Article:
ERIC Number: EJ876076
Record Type: Journal
Publication Date: 2010-Apr
Abstractor: As Provided
Reference Count: 0
Developmental Phenotypes and Causal Pathways in Attention Deficit/Hyperactivity Disorder: Potential Targets for Early Intervention?
Sonuga-Barke, Edmund J. S.; Halperin, Jeffrey M.
Journal of Child Psychology and Psychiatry, v51 n4 p368-389 Apr 2010
Early intervention approaches have rarely been implemented for the prevention of attention deficit/hyperactivity disorder (ADHD). In this paper we explore whether such an approach may represent an important new direction for therapeutic innovation. We propose that such an approach is most likely to be of value when grounded in and informed by developmental models of the dynamic, complex and heterogeneous nature of the condition. First, we set out a rationale for early intervention grounded in the science of ADHD viewed through developmental models. Second, we re-examine the concept of disorder-onset from the perspective of developmental trajectories and phenotypes. Third, we examine potential causal pathways to ADHD with regard to originating risk, pathophysiological mediators, environmental moderators and developmental continuities. Finally, we explore the potential value of strategies for identifying young children at risk for ADHD, and implementing interventions in ways that can target these underlying pathogenic processes. The utility of such an approach represents an important area for future research but still requires "proof of concept". Therefore prior to widespread clinical implementation, far greater knowledge is required of (i) developmental pathways into ADHD, (ii) the value of identifying neuropsychological mediators of these pathways, and (iii) the extent to which targeting mediating mechanisms will improve treatment outcomes for children with ADHD.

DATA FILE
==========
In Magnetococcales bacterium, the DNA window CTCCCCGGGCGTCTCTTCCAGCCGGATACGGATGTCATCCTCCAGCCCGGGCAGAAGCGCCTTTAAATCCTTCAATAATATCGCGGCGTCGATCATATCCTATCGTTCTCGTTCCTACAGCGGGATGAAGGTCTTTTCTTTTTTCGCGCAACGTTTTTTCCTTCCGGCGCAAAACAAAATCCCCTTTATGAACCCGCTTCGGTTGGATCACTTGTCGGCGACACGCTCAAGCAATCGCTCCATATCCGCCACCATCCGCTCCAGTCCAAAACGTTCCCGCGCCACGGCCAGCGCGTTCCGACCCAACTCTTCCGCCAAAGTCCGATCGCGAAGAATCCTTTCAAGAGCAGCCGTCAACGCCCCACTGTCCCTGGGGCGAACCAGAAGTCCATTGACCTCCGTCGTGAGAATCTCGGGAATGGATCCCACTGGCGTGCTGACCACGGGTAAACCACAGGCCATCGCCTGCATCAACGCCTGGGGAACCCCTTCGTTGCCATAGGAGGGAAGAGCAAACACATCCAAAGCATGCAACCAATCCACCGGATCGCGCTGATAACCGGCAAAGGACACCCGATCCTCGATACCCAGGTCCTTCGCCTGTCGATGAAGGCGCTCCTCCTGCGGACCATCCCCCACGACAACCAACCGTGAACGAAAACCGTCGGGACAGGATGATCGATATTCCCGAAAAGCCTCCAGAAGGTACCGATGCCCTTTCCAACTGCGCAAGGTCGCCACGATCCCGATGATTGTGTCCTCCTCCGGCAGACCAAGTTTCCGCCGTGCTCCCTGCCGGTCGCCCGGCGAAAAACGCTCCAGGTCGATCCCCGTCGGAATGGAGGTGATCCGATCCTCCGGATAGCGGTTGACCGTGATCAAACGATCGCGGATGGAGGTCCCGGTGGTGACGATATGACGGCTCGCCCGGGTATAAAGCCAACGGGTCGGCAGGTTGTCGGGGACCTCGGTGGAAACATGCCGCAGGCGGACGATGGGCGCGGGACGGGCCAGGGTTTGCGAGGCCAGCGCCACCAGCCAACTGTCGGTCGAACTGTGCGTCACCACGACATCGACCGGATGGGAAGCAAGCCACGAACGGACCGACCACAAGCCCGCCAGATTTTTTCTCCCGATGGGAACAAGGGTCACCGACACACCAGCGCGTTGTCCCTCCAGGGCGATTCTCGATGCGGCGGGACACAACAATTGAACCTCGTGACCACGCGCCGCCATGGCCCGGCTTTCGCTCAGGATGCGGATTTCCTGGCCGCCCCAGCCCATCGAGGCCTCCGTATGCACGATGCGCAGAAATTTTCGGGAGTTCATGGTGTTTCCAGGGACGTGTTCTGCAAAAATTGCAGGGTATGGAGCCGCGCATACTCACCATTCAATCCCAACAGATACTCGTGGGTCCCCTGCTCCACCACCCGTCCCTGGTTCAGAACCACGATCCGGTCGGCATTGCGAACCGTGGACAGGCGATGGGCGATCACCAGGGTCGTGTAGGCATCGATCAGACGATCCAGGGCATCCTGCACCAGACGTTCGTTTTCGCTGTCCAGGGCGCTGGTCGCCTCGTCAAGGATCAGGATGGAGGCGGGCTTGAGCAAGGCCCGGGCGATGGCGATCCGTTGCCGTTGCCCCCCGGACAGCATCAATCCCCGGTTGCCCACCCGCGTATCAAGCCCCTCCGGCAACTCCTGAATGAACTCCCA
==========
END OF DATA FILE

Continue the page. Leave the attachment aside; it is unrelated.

Descriptors: Early Intervention, Attention Deficit Hyperactivity Disorder, Causal Models, Developmental Stages, Child Development, At Risk Persons, Physiology, Environmental Influences, Young Children, Symptoms (Individual Disorders)
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Publication Type: Journal Articles; Reports - Evaluative
Education Level: N/A
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